Standard definition TV (SDTV), by comparison, may use one of several different formats taking the form of various aspect ratios depending on the technology used in the country of broadcast. For 4:3 aspect-ratio broadcasts, the 640 × 480 format is used in NTSC countries, while 720 × 576 is used in PAL countries. For 16:9 broadcasts, the 704 × 480 format is used in NTSC countries, while 720 × 576 is used in PAL countries. However, broadcasters may choose to reduce these resolutions to save bandwidth (e.g., many DVB-T channels in the United Kingdom use a horizontal resolution of 544 or 704 pixels per line).[4]

Each commercial terrestrial DTV channel in North America is permitted to be broadcast at a data rate up to 19 megabits per second, or 2.375 megabytes per second. However, the broadcaster does not need to use this entire bandwidth for just one broadcast channel. Instead the broadcast can be subdivided across several video subchannels (aka feeds) of varying quality and compression rates, including non-video datacasting services that allow one-way high-bandwidth streaming of data to computers.

A broadcaster may opt to use a standard-definition digital signal instead of an HDTV signal, because current convention allows the bandwidth of a DTV channel (or "multiplex") to be subdivided into multiple subchannels (similar to what most FM stations offer with HD Radio), providing multiple feeds of entirely different programming on the same channel. This ability to provide either a single HDTV feed or multiple lower-resolution feeds is often referred to as distributing one's "bit budget" or multicasting. This can sometimes be arranged automatically, using a statistical multiplexer (or "stat-mux"). With some implementations, image resolution may be less directly limited by bandwidth; for example in DVB-T, broadcasters can choose from several different modulation schemes, giving them the option to reduce the transmission bitrate and make reception easier for more distant or mobile viewers.

Reception

There are a number of different ways to receive digital television. One of the oldest means of receiving DTV (and TV in general) is using an antenna (known as an aerial in some countries). This way is known as Digital Terrestrial Television (DTT). With DTT, viewers are limited to whatever channels the antenna picks up. Signal quality will also vary.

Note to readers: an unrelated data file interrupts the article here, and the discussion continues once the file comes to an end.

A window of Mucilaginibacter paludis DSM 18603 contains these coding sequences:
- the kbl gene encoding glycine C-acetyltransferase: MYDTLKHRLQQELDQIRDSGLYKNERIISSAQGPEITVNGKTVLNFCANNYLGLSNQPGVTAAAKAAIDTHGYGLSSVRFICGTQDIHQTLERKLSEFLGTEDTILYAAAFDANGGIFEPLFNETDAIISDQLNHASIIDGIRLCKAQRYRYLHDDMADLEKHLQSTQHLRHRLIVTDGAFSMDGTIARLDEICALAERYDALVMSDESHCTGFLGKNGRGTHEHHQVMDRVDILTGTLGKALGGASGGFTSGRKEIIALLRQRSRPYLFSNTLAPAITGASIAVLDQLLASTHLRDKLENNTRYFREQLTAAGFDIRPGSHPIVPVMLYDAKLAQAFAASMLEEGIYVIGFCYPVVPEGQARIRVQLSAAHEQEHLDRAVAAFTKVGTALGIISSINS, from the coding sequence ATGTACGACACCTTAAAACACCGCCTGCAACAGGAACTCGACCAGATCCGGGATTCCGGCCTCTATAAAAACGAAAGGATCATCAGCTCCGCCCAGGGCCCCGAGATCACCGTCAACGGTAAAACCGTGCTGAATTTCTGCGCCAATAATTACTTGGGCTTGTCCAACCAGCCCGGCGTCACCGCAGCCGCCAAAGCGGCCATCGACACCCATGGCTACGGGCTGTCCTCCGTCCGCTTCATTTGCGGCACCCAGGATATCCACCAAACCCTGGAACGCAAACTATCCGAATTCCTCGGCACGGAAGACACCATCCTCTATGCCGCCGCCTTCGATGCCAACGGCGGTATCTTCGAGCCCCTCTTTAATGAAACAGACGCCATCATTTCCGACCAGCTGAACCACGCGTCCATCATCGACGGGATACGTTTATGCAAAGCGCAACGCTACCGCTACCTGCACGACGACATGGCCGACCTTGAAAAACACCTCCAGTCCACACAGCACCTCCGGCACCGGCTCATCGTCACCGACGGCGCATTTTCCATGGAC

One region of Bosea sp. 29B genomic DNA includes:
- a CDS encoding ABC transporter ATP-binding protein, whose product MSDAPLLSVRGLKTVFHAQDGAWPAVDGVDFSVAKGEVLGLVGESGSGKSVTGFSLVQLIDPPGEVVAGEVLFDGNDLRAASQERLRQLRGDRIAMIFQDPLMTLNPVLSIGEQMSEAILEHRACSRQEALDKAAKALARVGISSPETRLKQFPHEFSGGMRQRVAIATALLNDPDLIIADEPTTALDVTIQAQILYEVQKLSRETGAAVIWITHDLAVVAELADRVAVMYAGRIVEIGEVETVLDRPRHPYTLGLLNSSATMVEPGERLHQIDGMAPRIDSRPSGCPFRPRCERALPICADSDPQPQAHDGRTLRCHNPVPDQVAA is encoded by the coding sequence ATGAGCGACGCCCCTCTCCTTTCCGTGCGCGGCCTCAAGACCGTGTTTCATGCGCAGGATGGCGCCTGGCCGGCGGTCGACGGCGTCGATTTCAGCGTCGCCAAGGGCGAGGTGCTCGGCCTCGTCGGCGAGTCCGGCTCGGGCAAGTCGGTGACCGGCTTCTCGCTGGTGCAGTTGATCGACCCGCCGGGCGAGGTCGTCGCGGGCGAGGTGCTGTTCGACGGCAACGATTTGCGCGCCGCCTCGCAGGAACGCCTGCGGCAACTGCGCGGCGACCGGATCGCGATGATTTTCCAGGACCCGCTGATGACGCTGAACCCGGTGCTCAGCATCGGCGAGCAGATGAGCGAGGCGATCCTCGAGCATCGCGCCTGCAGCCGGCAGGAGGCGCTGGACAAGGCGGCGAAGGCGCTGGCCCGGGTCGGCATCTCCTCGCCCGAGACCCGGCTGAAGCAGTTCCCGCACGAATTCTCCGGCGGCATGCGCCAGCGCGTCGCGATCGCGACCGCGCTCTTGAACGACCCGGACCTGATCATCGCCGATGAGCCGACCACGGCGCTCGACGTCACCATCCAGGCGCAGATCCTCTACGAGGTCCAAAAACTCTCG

Other ways have been devised to receive digital television. Among the most familiar to people are digital cable and digital satellite. In some countries where transmissions of TV signals are normally achieved by microwaves, digital MMDS is used. Other standards, such as DMB and DVB-H, have been devised to allow handheld devices such as mobile phones to receive TV signals. Another way is IPTV, that is receiving TV via Internet Protocol, relying on DSL or optical cable line. Finally, an alternative way is to receive digital TV signals via the open Internet. For example, there is P2P (peer-to-peer) Internet television software that can be used to watch TV on a computer.

Some signals carry encryption and specify use conditions (such as "may not be recorded" or "may not be viewed on displays larger than 1 m in diagonal measure") backed up with the force of law under the WIPO Copyright Treaty and national legislation implementing it, such as the U.S. Digital Millennium Copyright Act. Access to encrypted channels can be controlled by a removable smart card, for example via the Common Interface (DVB-CI) standard for Europe and via Point Of Deployment (POD) for IS or named differently CableCard.

Protection parameters for terrestrial DTV broadcasting

Digital television signals must not interfere with each other, and they must also coexist with analog television until it is phased out. The following table gives allowable signal-to-noise and signal-to-interference ratios for various interference scenarios. This table is a crucial regulatory tool for controlling the placement and power levels of stations. Digital TV is more tolerant of interference than analog TV, and this is the reason fewer channels are needed to carry an all-digital set of television stations.

System Parameters
(protection ratios)
Canada [13] USA [5] EBU [9, 12]
ITU-mode M3
Japan & Brazil [36, 37][5]
C/N for AWGN Channel +19.5 dB
(16.5 dB[6])
+15.19 dB +19.3 dB +19.2 dB
Co-Channel DTV into Analog TV +33.8 dB +34.44 dB +34 ~ 37 dB +38 dB
Co-Channel Analog TV into DTV +7.2 dB +1.81 dB +4 dB +4 dB
Co-Channel DTV into DTV +19.5 dB
(16.5 dB[6])
+15.27 dB +19 dB +19 dB
Lower Adjacent Channel DTV into Analog TV −16 dB −17.43 dB −5 ~ −11 dB[7] −6 dB
Upper Adjacent Channel DTV into Analog TV −12 dB −11.95 dB −1 ~ −10[7] −5 dB
Lower Adjacent Channel Analog TV into DTV −48 dB −47.33 dB −34 ~ −37 dB[7] −35 dB
Upper Adjacent Channel Analog TV into DTV −49 dB −48.71 dB −38 ~ −36 dB[7] −37 dB
Lower Adjacent Channel DTV into DTV −27 dB −28 dB −30 dB −28 dB
Upper Adjacent Channel DTV into DTV −27 dB −26 dB −30 dB −29 dB

Interaction

Interaction happens between the TV watcher and the DTV system. It can be understood in different ways, depending on which part of the DTV system is concerned. It can also be an interaction with the STB only (to tune to another TV channel or to browse the EPG).